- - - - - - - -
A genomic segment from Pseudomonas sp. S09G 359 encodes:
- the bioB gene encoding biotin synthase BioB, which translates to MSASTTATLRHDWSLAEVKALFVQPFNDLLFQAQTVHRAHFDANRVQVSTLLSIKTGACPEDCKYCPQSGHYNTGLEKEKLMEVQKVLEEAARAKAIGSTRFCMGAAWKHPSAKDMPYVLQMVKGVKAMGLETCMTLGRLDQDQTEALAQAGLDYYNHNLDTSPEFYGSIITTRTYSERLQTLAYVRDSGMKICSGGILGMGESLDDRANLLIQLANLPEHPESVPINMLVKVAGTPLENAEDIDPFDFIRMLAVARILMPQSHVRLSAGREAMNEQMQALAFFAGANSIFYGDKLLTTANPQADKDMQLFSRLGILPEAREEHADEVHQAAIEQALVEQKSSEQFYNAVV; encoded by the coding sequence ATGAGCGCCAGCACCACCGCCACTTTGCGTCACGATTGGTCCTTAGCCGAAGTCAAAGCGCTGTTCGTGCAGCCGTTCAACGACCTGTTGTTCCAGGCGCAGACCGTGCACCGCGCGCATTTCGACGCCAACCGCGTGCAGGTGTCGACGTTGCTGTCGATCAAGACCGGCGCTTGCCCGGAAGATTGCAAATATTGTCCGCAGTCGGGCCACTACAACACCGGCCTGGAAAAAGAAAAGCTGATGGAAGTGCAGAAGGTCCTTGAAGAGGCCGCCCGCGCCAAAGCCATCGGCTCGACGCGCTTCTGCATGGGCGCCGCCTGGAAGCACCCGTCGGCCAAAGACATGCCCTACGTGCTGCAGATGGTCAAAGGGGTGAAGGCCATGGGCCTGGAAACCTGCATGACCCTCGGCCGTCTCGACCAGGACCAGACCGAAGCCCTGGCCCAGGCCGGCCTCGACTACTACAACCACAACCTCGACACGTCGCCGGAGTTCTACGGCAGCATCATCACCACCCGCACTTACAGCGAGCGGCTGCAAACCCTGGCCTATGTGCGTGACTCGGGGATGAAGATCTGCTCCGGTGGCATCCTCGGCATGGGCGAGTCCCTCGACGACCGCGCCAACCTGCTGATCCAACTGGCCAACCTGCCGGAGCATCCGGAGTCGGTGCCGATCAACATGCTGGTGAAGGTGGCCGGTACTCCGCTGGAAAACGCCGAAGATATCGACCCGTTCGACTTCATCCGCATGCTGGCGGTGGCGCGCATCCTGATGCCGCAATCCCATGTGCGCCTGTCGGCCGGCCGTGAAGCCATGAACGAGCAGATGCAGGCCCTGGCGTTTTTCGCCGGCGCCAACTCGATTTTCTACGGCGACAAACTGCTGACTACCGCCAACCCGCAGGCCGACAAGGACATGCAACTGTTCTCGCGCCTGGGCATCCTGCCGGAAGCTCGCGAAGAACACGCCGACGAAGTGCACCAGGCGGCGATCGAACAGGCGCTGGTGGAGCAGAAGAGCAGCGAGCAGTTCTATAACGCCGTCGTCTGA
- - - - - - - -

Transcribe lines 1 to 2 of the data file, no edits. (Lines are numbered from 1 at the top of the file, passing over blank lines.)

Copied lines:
A genomic segment from Pseudomonas sp. S09G 359 encodes:
- the bioB gene encoding biotin synthase BioB, which translates to MSASTTATLRHDWSLAEVKALFVQPFNDLLFQAQTVHRAHFDANRVQVSTLLSIKTGACPEDCKYCPQSGHYNTGLEKEKLMEVQKVLEEAARAKAIGSTRFCMGAAWKHPSAKDMPYVLQMVKGVKAMGLETCMTLGRLDQDQTEALAQAGLDYYNHNLDTSPEFYGSIITTRTYSERLQTLAYVRDSGMKICSGGILGMGESLDDRANLLIQLANLPEHPESVPINMLVKVAGTPLENAEDIDPFDFIRMLAVARILMPQSHVRLSAGREAMNEQMQALAFFAGANSIFYGDKLLTTANPQADKDMQLFSRLGILPEAREEHADEVHQAAIEQALVEQKSSEQFYNAVV; encoded by the coding sequence ATGAGCGCCAGCACCACCGCCACTTTGCGTCACGATTGGTCCTTAGCCGAAGTCAAAGCGCTGTTCGTGCAGCCGTTCAACGACCTGTTGTTCCAGGCGCAGACCGTGCACCGCGCGCATTTCGACGCCAACCGCGTGCAGGTGTCGACGTTGCTGTCGATCAAGACCGGCGCTTGCCCGGAAGATTGCAAATATTGTCCGCAGTCGGGCCACTACAACACCGGCCTGGAAAAAGAAAAGCTGATGGAAGTGCAGAAGGTCCTTGAAGAGGCCGCCCGCGCCAAAGCCATCGGCTCGACGCGCTTCTGCATGGGCGCCGCCTGGAAGCACCCGTCGGCCAAAGACATGCCCTACGTGCTGCAGATGGTCAAAGGGGTGAAGGCCATGGGCCTGGAAACCTGCATGACCCTCGGCCGTCTCGACCAGGACCAGACCGAAGCCCTGGCCCAGGCCGGCCTCGACTACTACAACCACAACCTCGACACGTCGCCGGAGTTCTACGGCAGCATCATCACCACCCGCACTTACAGCGAGCGGCTGCAAACCCTGGCCTATGTGCGTGACTCGGGGATGAAGATCTGCTCCGGTGGCATCCTCGGCATGGGCGAGTCCCTCGACGACCGCGCCAACCTGCTGATCCAACTGGCCAACCTGCCGGAGCATCCGGAGTCGGTGCCGATCAACATGCTGGTGAAGGTGGCCGGTACTCCGCTGGAAAACGCCGAAGATATCGACCCGTTCGACTTCATCCGCATGCTGGCGGTGGCGCGCATCCTGATGCCGCAATCCCATGTGCGCCTGTCGGCCGGCCGTGAAGCCATGAACGAGCAGATGCAGGCCCTGGCGTTTTTCGCCGGCGCCAACTCGATTTTCTACGGCGACAAACTGCTGACTACCGCCAACCCGCAGGCCGACAAGGACATGCAACTGTTCTCGCGCCTGGGCATCCTGCCGGAAGCTCGCGAAGAACACGCCGACGAAGTGCACCAGGCGGCGATCGAACAGGCGCTGGTGGAGCAGAAGAGCAGCGAGCAGTTCTATAACGCCGTCGTCTGA